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Catalysis for Alternative Fuels Production

The Catalysis for Alternative Fuels Production (CAFP) group is part of the BNL catalysis science program, which advances fundamental understanding of sustainable fuel and chemical synthesis pathways with a current emphasis on conversion of CO2. The CAFP group is exploring the feasibility of producing value-added liquid products, such as aromatics and oxygenates, by developing catalytic processes in tandem with the CO2-assisted reforming and dehydrogenation of light alkanes. We combine kinetic studies using flow reactors, in-situ characterization of the electronic and structural properties of catalysts under reaction conditions, and DFT calculations of reaction pathways. Our research group at BNL Chemistry Division takes advantages of the synchrotron facilities at the National Synchrotron Light Source II (NSLS II) and the microscopy and computational facilities at the Center for Functional Nanomaterials (CFN) at BNL.

figure 1

The activation of CO2 requires a dual functional catalyst: (1) the ability to adsorb/activate CO2 and (2) the availability of catalytic sites to dissociate light alkanes and to promote formation and subsequent conversion of the HxCyOz reaction intermediates leading to the dry reforming and deoxygenation pathways. For monometallic and bimetallic catalysts supported on a reducible oxide substrate, the former function is provided by the oxide and/or the metal/oxide interface, while the latter is contributed by the metal components, with bimetallic often showing better activity/selectivity over the monometallic counterparts. We have identified several classes of catalysts, especially bimetallic catalysts supported on reducible oxides, that are active and selective for the reactions of CO2 with light alkanes (ethane, propane, and butane) and are exploring their application for the simultaneous upgrading of CO2 and light alkanes. We are identifying mechanisms and descriptors to control the product selectivity (see diagram) toward dry reforming (H2 + CO) and oxidative dehydrogenation (olefin + CO + H2O) that would facilitate subsequent conversion to liquid products via either aromatization or hydroformylation reactions The diagram below shows various pathways to value-added products from CO2 reacting with alkanes.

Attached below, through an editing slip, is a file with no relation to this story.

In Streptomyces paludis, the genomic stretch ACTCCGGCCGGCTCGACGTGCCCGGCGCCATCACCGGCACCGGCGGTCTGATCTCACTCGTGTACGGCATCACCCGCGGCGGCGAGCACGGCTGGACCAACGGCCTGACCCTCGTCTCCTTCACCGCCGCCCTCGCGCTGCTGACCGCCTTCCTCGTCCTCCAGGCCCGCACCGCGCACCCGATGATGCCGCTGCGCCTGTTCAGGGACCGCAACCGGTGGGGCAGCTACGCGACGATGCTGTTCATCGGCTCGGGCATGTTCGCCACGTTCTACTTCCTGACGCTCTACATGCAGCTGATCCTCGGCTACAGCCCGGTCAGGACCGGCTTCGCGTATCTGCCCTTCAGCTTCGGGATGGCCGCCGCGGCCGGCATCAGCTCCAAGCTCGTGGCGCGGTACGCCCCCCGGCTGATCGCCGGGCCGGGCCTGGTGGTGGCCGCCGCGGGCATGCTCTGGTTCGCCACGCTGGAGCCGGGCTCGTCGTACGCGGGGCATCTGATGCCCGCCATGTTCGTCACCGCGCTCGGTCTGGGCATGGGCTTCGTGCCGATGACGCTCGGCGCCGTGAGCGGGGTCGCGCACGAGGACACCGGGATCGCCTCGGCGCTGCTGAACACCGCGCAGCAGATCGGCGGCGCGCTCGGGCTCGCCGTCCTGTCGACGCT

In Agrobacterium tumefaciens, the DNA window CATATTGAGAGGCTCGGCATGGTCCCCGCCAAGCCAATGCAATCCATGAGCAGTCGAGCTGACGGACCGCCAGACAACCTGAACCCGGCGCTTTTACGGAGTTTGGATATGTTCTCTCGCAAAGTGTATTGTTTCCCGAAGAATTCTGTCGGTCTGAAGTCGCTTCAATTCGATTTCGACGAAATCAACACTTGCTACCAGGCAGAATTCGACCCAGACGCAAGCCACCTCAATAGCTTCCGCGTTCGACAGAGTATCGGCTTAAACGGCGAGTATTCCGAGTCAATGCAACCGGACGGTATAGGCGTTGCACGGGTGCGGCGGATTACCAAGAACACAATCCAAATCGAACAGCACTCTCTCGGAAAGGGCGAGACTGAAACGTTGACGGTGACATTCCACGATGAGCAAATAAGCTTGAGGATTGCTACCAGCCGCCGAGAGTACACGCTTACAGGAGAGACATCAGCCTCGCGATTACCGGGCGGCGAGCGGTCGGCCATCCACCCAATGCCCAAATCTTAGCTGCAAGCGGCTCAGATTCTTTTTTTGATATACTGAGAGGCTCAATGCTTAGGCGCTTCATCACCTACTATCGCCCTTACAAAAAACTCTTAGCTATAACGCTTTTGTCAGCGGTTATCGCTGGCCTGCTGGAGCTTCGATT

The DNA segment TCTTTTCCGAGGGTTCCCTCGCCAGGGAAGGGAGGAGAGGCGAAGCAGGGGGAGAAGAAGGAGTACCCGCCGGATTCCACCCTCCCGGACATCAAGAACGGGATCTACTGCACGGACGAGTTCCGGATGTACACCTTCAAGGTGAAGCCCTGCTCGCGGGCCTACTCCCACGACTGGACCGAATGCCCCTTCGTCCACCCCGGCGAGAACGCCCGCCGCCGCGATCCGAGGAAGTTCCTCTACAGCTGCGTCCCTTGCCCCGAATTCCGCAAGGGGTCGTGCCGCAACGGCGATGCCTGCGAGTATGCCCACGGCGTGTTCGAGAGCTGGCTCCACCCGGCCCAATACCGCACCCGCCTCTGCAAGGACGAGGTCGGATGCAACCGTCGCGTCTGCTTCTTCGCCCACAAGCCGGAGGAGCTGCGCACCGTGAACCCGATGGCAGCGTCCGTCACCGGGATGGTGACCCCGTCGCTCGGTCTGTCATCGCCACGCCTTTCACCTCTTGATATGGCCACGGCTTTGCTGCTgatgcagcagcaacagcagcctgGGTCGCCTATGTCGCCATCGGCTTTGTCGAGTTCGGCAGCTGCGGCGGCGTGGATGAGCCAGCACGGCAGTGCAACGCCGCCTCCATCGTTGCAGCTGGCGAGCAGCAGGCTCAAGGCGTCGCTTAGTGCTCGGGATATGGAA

For more information about our research, please visit Jingguang Chen’s group at Fu Foundation School of Engineering and Applied Science, Columbia University